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Original poster
Apr 12, 2001
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FOSS Patents reports on a new court filing from Samsung revealing that the U.S. Patent and Trademark Office (USPTO) has issued a preliminary decision ruling that Apple's "rubber banding" patent that was a key part of the $1 billion lawsuit against Samsung has been invalidated. While numerous other reviews and appeals will undoubtedly take place in the coming months, the preliminary ruling is certainly a blow to Apple's cases against Samsung and others.
In a non-final Office action the USPTO has declared all 20 claims of Apple's rubber-banding patent (U.S. Patent No, 7,469,381 invalid, including claim 19, which Apple successfully asserted against Samsung in the summer trial in California. In fact, claim 19 is one of several claims to be deemed invalid for two reasons, either one of which would be sufficient on its own.
uspto_rubber_banding_invalid.jpg
The report notes that the rejection could influence Judge Lucy Koh to at least partially rule in favor of Samsung's requests that the jury's verdict be overturned by the court as having been improperly issued.

The patent rejection comes after an anonymous third party challenged the validity of the patent earlier this year, requesting a reexamination by the patent office. The rubber banding patent covers the ability for iOS content to "bounce back" when a user has scrolled to the top or bottom of a given page. The feature provides an aesthetically pleasing means of alerting the user that they have reached the end of the content rather than simply stopping abruptly, but the USPTO has now ruled that the feature does not qualify as novel in light of prior art on the matter. That prior art includes not only a European patent from AOL but also a previous Apple patent.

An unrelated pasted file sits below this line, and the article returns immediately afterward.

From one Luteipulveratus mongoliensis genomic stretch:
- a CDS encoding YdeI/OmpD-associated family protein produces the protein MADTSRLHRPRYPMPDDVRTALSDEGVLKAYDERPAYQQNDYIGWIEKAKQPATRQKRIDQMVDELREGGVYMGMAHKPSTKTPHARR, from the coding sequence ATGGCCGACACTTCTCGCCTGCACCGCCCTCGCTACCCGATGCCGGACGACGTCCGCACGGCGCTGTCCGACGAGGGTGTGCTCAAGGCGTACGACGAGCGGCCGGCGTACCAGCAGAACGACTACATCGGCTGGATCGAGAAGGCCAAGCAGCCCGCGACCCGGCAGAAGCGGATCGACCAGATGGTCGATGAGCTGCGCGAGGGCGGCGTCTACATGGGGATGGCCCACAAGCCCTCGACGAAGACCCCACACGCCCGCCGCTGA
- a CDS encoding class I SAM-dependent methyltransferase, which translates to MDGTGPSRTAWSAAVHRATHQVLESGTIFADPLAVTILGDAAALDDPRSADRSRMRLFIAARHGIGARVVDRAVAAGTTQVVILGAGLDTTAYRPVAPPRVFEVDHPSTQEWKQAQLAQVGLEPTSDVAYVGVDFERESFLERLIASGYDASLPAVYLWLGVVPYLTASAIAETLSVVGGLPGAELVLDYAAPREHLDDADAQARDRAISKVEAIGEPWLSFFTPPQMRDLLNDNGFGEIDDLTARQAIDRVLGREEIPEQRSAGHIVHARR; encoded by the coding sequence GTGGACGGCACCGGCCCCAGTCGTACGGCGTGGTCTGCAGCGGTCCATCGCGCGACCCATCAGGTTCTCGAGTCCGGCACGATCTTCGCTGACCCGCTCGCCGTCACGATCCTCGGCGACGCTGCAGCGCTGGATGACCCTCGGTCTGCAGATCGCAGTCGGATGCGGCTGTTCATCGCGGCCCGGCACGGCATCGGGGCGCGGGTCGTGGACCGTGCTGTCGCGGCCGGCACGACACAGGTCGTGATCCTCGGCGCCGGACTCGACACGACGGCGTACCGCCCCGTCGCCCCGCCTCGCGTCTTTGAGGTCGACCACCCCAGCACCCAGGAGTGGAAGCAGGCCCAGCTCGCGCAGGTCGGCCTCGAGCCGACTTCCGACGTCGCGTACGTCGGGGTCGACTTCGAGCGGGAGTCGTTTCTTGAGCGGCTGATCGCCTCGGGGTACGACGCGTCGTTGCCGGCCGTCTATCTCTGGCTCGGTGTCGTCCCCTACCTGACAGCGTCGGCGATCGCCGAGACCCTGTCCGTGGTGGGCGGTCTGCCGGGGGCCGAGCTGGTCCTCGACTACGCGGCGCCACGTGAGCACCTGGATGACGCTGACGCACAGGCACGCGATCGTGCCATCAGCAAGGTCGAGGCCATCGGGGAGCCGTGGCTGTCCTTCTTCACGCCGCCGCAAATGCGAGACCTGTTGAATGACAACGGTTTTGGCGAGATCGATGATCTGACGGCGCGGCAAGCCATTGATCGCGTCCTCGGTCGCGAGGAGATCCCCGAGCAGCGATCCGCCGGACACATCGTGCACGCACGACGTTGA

Article Link: Apple's 'Rubber Banding' Patent Key to Samsung Lawsuit Preliminarily Invalidated
 

ouimetnick

macrumors 68040
Aug 28, 2008
3,369
5,362
Beverly, Massachusetts
The big question is why were they able to get a patent on it to begin with?

Just goes to show how screwed up the US Patent system actually is.

While I'm at it, I want to get a patent for a patent. That way when ever someone tried to patent something, I can sue them for infringing on the patent that covers applying and getting a patent.

I'll be rich.

Or I would use it to stop stupid people/companies from patenting stupid things.
 
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kolax

macrumors G3
Mar 20, 2007
9,181
115
I want to see this prior art out of curiosity.

Unless it is Samsung's head office, and it's an elastic band with a sheet of paper attached to it bouncing about.
 

samcraig

macrumors P6
Jun 22, 2009
16,745
41,908
USA
Big blow to Apple's "win."

It will be interesting to see how this plays out and how much or little of that 1B Apple will get - if anything.
 

inscrewtable

macrumors 68000
Oct 9, 2010
1,637
392
Didn't it come out in the official Jobs biog that he saw some wannabe developer show him the rubber band effect working on a laptop and hired him on the spot?
 

harlequinn

macrumors member
May 6, 2011
53
0
Obvious? If it's so obvious, why no one made it before?

To start with it is an effect that has been animated before - so even though it may or may not have been used in this particular context before, an adaptation of an existing feature is considered obvious.

Additionally, in terms of screen interfaces, there is almost no such thing as a novel interface. There isn't much that hasn't already been thought of in academic literature, tv/movie effects, and the OS industry. More than likely you've been exposed to the last two things I just mentioned but probably not the first. There is a dearth of academic literature covering this field.
 

Macboy Pro

macrumors 6502a
Feb 16, 2011
730
52